Have a sick day plan
Keep eating and drinking. Keep plenty of nonperishable food and drinks on hand and drink plenty of fluids to avoid dehydration. Avoid high carb foods as these may elevate your blood sugar levels more than usual, but keep sugar sources such as juice readily available in case of a low blood sugar.
Stock up the medicine cabinet. In addition to your glucose meter, you should always have ketone-testing supplies on hand, plus basics like a thermometer and medications to treat diarrhea and vomiting. Talk to your doctor about recommendations for the latter.
Stay in touch. Discuss guideline with your doctor about when you should call (e.g., if your blood glucose reaches a certain predetermined number, or if you can’t keep food down, or if your exhibit specific symptoms).
Test often. You’ll need to test frequently to pick up dangerous highs and lows early.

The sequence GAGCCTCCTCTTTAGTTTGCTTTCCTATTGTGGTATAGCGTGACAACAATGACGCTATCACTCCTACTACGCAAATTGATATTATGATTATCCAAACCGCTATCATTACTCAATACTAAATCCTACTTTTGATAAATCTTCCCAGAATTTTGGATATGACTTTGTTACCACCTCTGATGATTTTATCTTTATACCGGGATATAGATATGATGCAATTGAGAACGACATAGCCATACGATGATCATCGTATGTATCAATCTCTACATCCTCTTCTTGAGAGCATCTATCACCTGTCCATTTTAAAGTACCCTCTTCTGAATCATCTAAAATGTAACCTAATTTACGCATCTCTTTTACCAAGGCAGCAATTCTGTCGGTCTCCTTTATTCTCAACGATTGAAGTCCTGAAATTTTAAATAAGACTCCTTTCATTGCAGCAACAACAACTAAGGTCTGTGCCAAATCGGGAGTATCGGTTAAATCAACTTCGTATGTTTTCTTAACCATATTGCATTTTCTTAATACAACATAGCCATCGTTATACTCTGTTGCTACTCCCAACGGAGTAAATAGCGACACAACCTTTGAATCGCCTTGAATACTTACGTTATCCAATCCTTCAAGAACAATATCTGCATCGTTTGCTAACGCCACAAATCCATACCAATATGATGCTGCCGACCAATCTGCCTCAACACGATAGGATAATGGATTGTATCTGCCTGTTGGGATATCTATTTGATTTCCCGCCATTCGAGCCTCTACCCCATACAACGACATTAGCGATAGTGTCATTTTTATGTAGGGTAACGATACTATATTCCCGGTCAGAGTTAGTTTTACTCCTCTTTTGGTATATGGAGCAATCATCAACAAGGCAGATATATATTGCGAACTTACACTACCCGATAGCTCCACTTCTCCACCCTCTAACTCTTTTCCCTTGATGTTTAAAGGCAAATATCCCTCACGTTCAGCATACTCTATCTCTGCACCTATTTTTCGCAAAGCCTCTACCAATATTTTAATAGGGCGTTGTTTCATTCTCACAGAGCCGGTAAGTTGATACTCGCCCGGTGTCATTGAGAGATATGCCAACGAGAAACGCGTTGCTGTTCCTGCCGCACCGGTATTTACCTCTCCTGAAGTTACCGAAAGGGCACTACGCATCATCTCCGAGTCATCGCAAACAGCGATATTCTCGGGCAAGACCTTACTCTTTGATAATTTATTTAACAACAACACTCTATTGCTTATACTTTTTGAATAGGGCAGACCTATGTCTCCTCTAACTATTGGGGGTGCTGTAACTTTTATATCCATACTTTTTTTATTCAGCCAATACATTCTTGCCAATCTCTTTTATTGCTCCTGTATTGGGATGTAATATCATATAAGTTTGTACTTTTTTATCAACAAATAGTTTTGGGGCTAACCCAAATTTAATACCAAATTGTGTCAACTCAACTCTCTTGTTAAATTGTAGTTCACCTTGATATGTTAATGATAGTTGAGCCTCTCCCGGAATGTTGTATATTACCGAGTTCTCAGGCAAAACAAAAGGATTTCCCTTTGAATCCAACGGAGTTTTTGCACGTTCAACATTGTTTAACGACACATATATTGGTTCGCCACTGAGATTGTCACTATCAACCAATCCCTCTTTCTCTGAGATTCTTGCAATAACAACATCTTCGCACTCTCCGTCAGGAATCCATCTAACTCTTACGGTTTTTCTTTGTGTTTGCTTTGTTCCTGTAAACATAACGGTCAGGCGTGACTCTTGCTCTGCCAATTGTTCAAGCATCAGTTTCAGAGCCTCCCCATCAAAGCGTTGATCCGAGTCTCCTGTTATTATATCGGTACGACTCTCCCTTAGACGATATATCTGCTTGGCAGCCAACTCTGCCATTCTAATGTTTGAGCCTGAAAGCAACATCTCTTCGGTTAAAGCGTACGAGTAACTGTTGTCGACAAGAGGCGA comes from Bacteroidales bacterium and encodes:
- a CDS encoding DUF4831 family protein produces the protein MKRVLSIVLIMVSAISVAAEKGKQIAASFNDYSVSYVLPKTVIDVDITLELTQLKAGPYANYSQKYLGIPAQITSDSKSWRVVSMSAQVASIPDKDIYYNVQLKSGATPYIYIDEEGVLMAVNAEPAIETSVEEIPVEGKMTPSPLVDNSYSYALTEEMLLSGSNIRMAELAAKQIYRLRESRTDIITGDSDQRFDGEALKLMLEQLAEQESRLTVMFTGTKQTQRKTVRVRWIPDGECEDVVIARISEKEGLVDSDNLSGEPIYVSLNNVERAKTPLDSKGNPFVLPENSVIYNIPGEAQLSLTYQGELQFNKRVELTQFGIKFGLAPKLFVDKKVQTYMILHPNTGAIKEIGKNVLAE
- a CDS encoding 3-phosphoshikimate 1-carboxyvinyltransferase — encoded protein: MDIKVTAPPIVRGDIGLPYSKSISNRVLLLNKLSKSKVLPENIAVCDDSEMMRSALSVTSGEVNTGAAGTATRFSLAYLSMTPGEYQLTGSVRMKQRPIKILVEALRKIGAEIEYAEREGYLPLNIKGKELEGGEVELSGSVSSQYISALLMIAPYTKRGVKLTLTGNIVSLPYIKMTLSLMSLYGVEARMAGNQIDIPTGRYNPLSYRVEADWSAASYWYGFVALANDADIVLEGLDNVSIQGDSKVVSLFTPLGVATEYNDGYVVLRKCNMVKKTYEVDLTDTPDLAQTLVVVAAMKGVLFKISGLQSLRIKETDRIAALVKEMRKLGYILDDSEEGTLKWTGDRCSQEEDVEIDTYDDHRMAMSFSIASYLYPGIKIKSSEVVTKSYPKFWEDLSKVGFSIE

Don’t skip your meds. Keep taking both insulin and oral medications, and if they aren’t bringing down your glucose adequately, call your doctor to discuss increasing the dose.
Reviewed by Jason C. Baker, MD. 11/11
Rice-Crusted Ham Quiche Basil Mayo Thyme and Oregano Potato Slices Pomegranate and Apple Cider Mexican Bean Dip Panko Fried Chicken Fresh Banana Ice Cream With Coconut Ham Salad with Hot Peanut Dressing Low-fat Creamed Garlic Dressing Roasted Asparagus (Gluten Free)
Some people have trained diabetes alert dogs that bark and lick their face in the middle of the night when their child is experiencing dangerously high or low blood sugars. I don't have a dog to wake me up. When I sleep past the alarm and forget to test my son's blood sugar, I turn to my go-to guy - a hallucinatory stone-faced murderer. Completely zonked hours after I wanted to wake up and check Charlie, I found myself walking along the...